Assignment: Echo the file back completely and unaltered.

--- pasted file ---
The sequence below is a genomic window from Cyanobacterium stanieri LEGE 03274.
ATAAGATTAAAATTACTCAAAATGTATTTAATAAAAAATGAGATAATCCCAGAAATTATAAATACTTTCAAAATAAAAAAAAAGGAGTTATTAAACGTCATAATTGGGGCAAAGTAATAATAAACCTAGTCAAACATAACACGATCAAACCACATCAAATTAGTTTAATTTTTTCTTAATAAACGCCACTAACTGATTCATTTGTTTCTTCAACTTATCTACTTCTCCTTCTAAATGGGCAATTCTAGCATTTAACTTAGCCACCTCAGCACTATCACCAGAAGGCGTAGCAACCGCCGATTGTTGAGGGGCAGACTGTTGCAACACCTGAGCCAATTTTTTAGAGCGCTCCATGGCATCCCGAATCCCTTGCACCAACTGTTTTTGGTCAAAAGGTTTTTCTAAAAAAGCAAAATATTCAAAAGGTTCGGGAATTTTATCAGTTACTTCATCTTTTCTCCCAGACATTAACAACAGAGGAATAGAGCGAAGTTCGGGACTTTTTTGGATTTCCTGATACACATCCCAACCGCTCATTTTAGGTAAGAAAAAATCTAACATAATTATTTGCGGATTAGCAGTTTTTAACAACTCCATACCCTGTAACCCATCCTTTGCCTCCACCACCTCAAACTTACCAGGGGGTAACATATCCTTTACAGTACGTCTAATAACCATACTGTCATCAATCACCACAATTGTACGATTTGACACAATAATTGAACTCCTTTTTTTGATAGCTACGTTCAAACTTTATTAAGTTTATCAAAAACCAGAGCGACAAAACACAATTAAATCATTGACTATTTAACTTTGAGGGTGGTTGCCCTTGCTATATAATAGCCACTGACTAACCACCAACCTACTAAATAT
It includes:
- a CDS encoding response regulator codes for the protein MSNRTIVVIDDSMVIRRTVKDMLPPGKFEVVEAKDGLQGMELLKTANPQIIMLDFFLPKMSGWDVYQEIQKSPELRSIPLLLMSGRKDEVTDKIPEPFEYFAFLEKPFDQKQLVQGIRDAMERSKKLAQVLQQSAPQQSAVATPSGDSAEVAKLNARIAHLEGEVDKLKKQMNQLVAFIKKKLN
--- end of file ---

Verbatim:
The sequence below is a genomic window from Cyanobacterium stanieri LEGE 03274.
ATAAGATTAAAATTACTCAAAATGTATTTAATAAAAAATGAGATAATCCCAGAAATTATAAATACTTTCAAAATAAAAAAAAAGGAGTTATTAAACGTCATAATTGGGGCAAAGTAATAATAAACCTAGTCAAACATAACACGATCAAACCACATCAAATTAGTTTAATTTTTTCTTAATAAACGCCACTAACTGATTCATTTGTTTCTTCAACTTATCTACTTCTCCTTCTAAATGGGCAATTCTAGCATTTAACTTAGCCACCTCAGCACTATCACCAGAAGGCGTAGCAACCGCCGATTGTTGAGGGGCAGACTGTTGCAACACCTGAGCCAATTTTTTAGAGCGCTCCATGGCATCCCGAATCCCTTGCACCAACTGTTTTTGGTCAAAAGGTTTTTCTAAAAAAGCAAAATATTCAAAAGGTTCGGGAATTTTATCAGTTACTTCATCTTTTCTCCCAGACATTAACAACAGAGGAATAGAGCGAAGTTCGGGACTTTTTTGGATTTCCTGATACACATCCCAACCGCTCATTTTAGGTAAGAAAAAATCTAACATAATTATTTGCGGATTAGCAGTTTTTAACAACTCCATACCCTGTAACCCATCCTTTGCCTCCACCACCTCAAACTTACCAGGGGGTAACATATCCTTTACAGTACGTCTAATAACCATACTGTCATCAATCACCACAATTGTACGATTTGACACAATAATTGAACTCCTTTTTTTGATAGCTACGTTCAAACTTTATTAAGTTTATCAAAAACCAGAGCGACAAAACACAATTAAATCATTGACTATTTAACTTTGAGGGTGGTTGCCCTTGCTATATAATAGCCACTGACTAACCACCAACCTACTAAATAT
It includes:
- a CDS encoding response regulator codes for the protein MSNRTIVVIDDSMVIRRTVKDMLPPGKFEVVEAKDGLQGMELLKTANPQIIMLDFFLPKMSGWDVYQEIQKSPELRSIPLLLMSGRKDEVTDKIPEPFEYFAFLEKPFDQKQLVQGIRDAMERSKKLAQVLQQSAPQQSAVATPSGDSAEVAKLNARIAHLEGEVDKLKKQMNQLVAFIKKKLN